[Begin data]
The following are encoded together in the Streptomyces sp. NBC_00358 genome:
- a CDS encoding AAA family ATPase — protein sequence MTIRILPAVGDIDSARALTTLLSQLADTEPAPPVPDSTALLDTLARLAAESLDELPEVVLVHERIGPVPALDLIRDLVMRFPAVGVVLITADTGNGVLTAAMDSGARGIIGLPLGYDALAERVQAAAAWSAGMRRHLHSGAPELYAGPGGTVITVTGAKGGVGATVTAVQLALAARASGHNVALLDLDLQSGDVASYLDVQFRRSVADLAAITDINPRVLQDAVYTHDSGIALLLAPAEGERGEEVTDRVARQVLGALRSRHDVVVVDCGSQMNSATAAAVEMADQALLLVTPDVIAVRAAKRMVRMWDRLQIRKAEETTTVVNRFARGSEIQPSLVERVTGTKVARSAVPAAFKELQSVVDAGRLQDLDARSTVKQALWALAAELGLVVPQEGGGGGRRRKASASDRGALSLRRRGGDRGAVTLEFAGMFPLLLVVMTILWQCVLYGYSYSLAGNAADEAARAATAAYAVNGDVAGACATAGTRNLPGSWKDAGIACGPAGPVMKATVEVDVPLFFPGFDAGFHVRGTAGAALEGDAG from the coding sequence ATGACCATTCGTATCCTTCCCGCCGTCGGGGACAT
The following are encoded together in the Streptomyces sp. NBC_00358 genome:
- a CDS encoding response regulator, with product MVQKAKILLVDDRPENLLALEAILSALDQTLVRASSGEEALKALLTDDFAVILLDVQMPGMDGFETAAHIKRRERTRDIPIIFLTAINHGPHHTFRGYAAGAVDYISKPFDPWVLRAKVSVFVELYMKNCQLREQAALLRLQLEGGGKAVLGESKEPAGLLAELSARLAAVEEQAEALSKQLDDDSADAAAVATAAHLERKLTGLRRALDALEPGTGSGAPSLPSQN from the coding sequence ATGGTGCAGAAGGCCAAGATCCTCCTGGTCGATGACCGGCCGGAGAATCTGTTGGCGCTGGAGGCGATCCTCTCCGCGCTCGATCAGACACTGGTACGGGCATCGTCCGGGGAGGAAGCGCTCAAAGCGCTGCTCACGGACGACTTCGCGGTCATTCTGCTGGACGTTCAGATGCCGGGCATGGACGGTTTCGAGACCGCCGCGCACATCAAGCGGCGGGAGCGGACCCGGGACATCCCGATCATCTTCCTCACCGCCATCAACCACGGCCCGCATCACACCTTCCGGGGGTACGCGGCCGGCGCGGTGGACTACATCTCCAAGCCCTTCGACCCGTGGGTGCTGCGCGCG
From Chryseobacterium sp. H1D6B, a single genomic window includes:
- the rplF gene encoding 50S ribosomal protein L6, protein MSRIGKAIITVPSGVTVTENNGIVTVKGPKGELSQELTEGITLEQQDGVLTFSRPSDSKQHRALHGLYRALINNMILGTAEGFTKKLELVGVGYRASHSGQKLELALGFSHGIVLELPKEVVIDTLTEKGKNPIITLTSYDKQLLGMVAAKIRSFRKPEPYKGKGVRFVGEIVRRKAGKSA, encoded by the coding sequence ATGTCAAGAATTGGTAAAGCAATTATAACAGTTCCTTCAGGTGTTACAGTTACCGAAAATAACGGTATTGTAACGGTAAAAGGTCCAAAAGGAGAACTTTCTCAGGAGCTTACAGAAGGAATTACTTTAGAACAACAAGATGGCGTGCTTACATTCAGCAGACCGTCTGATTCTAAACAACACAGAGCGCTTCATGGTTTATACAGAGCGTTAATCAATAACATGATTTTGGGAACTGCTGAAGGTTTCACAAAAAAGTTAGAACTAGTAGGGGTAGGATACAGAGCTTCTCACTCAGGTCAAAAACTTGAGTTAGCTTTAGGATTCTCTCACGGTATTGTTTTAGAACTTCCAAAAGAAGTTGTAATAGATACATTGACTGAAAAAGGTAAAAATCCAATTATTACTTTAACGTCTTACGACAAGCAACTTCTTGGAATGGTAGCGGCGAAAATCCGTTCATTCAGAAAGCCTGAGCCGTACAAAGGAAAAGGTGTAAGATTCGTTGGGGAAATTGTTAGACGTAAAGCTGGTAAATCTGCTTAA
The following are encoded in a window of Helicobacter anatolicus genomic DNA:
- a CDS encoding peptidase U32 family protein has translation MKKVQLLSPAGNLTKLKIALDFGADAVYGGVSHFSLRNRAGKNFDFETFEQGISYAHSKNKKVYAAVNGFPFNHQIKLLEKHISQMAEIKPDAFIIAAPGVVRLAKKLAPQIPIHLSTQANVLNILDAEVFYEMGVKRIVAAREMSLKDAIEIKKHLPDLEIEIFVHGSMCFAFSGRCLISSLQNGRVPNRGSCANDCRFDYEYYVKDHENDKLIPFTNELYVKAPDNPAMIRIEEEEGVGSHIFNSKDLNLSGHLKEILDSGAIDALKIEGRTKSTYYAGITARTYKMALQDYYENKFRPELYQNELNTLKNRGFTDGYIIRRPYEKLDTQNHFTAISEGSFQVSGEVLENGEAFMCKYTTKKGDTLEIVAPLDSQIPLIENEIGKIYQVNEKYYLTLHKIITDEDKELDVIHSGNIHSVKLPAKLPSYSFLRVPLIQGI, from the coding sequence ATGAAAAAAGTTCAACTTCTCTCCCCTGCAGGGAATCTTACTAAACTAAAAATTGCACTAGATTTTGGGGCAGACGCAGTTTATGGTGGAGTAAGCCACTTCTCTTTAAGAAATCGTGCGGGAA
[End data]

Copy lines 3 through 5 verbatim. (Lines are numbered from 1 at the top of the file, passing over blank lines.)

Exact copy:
The following are encoded together in the Streptomyces sp. NBC_00358 genome:
- a CDS encoding response regulator, with product MVQKAKILLVDDRPENLLALEAILSALDQTLVRASSGEEALKALLTDDFAVILLDVQMPGMDGFETAAHIKRRERTRDIPIIFLTAINHGPHHTFRGYAAGAVDYISKPFDPWVLRAKVSVFVELYMKNCQLREQAALLRLQLEGGGKAVLGESKEPAGLLAELSARLAAVEEQAEALSKQLDDDSADAAAVATAAHLERKLTGLRRALDALEPGTGSGAPSLPSQN from the coding sequence ATGGTGCAGAAGGCCAAGATCCTCCTGGTCGATGACCGGCCGGAGAATCTGTTGGCGCTGGAGGCGATCCTCTCCGCGCTCGATCAGACACTGGTACGGGCATCGTCCGGGGAGGAAGCGCTCAAAGCGCTGCTCACGGACGACTTCGCGGTCATTCTGCTGGACGTTCAGATGCCGGGCATGGACGGTTTCGAGACCGCCGCGCACATCAAGCGGCGGGAGCGGACCCGGGACATCCCGATCATCTTCCTCACCGCCATCAACCACGGCCCGCATCACACCTTCCGGGGGTACGCGGCCGGCGCGGTGGACTACATCTCCAAGCCCTTCGACCCGTGGGTGCTGCGCGCG
From Chryseobacterium sp. H1D6B, a single genomic window includes: